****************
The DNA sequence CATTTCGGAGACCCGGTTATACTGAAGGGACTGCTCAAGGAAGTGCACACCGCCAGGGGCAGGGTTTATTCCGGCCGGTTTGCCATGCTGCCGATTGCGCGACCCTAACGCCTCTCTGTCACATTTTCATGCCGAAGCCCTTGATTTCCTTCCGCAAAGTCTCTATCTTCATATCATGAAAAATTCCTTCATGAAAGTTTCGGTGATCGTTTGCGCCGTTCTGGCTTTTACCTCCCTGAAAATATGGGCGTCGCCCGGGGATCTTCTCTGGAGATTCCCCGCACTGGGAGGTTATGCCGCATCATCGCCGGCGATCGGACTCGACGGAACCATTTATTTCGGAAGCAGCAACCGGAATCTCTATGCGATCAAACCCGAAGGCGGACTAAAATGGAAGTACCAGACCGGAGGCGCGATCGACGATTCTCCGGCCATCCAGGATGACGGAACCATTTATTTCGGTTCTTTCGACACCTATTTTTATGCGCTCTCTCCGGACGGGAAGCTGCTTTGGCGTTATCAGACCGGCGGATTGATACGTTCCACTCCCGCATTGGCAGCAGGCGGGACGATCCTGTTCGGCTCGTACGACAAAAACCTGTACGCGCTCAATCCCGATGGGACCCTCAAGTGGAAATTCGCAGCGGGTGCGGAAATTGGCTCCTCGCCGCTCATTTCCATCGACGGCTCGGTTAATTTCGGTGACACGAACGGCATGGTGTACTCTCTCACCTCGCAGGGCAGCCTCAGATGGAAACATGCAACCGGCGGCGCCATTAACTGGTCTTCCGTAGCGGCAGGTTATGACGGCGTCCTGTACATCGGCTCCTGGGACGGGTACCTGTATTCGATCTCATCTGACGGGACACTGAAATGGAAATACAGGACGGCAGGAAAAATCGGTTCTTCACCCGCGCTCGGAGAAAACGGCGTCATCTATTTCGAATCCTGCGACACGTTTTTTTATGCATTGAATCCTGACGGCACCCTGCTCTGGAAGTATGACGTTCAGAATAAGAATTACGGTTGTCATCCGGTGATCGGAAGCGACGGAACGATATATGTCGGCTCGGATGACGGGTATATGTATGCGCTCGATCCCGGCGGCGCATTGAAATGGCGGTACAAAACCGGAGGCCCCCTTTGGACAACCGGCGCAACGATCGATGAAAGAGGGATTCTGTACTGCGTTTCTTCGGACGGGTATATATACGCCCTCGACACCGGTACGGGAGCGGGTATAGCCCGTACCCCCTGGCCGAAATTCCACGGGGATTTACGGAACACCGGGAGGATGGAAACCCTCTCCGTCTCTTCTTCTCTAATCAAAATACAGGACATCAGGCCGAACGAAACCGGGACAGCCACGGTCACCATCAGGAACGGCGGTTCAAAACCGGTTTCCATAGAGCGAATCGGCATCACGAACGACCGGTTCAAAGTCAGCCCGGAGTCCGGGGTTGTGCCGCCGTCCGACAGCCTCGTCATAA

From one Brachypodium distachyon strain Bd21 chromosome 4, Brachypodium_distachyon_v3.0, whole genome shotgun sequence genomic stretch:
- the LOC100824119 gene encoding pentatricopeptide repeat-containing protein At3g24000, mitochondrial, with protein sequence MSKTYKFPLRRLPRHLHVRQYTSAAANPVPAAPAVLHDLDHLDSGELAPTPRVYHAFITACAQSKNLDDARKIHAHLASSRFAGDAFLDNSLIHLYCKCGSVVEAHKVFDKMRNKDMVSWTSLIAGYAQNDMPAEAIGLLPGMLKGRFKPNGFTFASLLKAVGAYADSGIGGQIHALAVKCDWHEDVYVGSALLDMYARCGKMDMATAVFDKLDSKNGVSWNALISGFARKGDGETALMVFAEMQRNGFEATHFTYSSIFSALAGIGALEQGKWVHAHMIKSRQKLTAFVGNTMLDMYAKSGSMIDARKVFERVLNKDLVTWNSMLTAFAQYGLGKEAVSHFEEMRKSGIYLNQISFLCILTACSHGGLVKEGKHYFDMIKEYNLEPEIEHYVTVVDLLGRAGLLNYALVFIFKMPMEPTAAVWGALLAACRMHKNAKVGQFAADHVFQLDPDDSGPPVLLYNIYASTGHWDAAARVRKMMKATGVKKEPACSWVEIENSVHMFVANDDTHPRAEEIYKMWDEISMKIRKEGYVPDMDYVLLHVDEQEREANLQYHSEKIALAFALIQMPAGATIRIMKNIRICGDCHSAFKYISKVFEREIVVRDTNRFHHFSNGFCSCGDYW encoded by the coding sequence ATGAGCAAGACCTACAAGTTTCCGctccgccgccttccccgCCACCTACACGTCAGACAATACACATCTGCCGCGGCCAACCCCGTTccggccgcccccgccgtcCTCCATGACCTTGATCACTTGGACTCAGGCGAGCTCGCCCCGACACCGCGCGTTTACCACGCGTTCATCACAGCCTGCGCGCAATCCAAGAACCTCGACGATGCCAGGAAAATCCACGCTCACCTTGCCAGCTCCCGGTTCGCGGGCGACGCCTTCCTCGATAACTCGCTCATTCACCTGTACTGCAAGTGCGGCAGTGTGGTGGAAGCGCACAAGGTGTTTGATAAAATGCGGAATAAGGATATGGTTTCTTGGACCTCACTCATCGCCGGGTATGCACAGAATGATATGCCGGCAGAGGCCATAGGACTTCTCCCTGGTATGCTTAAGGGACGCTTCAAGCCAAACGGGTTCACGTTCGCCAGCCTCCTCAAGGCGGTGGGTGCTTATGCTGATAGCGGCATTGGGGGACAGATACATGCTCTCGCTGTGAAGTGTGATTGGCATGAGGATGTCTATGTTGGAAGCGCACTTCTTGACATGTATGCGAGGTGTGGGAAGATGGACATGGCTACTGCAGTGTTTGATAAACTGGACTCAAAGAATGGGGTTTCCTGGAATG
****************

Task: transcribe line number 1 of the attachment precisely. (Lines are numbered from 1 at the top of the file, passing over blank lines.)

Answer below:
The DNA sequence CATTTCGGAGACCCGGTTATACTGAAGGGACTGCTCAAGGAAGTGCACACCGCCAGGGGCAGGGTTTATTCCGGCCGGTTTGCCATGCTGCCGATTGCGCGACCCTAACGCCTCTCTGTCACATTTTCATGCCGAAGCCCTTGATTTCCTTCCGCAAAGTCTCTATCTTCATATCATGAAAAATTCCTTCATGAAAGTTTCGGTGATCGTTTGCGCCGTTCTGGCTTTTACCTCCCTGAAAATATGGGCGTCGCCCGGGGATCTTCTCTGGAGATTCCCCGCACTGGGAGGTTATGCCGCATCATCGCCGGCGATCGGACTCGACGGAACCATTTATTTCGGAAGCAGCAACCGGAATCTCTATGCGATCAAACCCGAAGGCGGACTAAAATGGAAGTACCAGACCGGAGGCGCGATCGACGATTCTCCGGCCATCCAGGATGACGGAACCATTTATTTCGGTTCTTTCGACACCTATTTTTATGCGCTCTCTCCGGACGGGAAGCTGCTTTGGCGTTATCAGACCGGCGGATTGATACGTTCCACTCCCGCATTGGCAGCAGGCGGGACGATCCTGTTCGGCTCGTACGACAAAAACCTGTACGCGCTCAATCCCGATGGGACCCTCAAGTGGAAATTCGCAGCGGGTGCGGAAATTGGCTCCTCGCCGCTCATTTCCATCGACGGCTCGGTTAATTTCGGTGACACGAACGGCATGGTGTACTCTCTCACCTCGCAGGGCAGCCTCAGATGGAAACATGCAACCGGCGGCGCCATTAACTGGTCTTCCGTAGCGGCAGGTTATGACGGCGTCCTGTACATCGGCTCCTGGGACGGGTACCTGTATTCGATCTCATCTGACGGGACACTGAAATGGAAATACAGGACGGCAGGAAAAATCGGTTCTTCACCCGCGCTCGGAGAAAACGGCGTCATCTATTTCGAATCCTGCGACACGTTTTTTTATGCATTGAATCCTGACGGCACCCTGCTCTGGAAGTATGACGTTCAGAATAAGAATTACGGTTGTCATCCGGTGATCGGAAGCGACGGAACGATATATGTCGGCTCGGATGACGGGTATATGTATGCGCTCGATCCCGGCGGCGCATTGAAATGGCGGTACAAAACCGGAGGCCCCCTTTGGACAACCGGCGCAACGATCGATGAAAGAGGGATTCTGTACTGCGTTTCTTCGGACGGGTATATATACGCCCTCGACACCGGTACGGGAGCGGGTATAGCCCGTACCCCCTGGCCGAAATTCCACGGGGATTTACGGAACACCGGGAGGATGGAAACCCTCTCCGTCTCTTCTTCTCTAATCAAAATACAGGACATCAGGCCGAACGAAACCGGGACAGCCACGGTCACCATCAGGAACGGCGGTTCAAAACCGGTTTCCATAGAGCGAATCGGCATCACGAACGACCGGTTCAAAGTCAGCCCGGAGTCCGGGGTTGTGCCGCCGTCCGACAGCCTCGTCATAA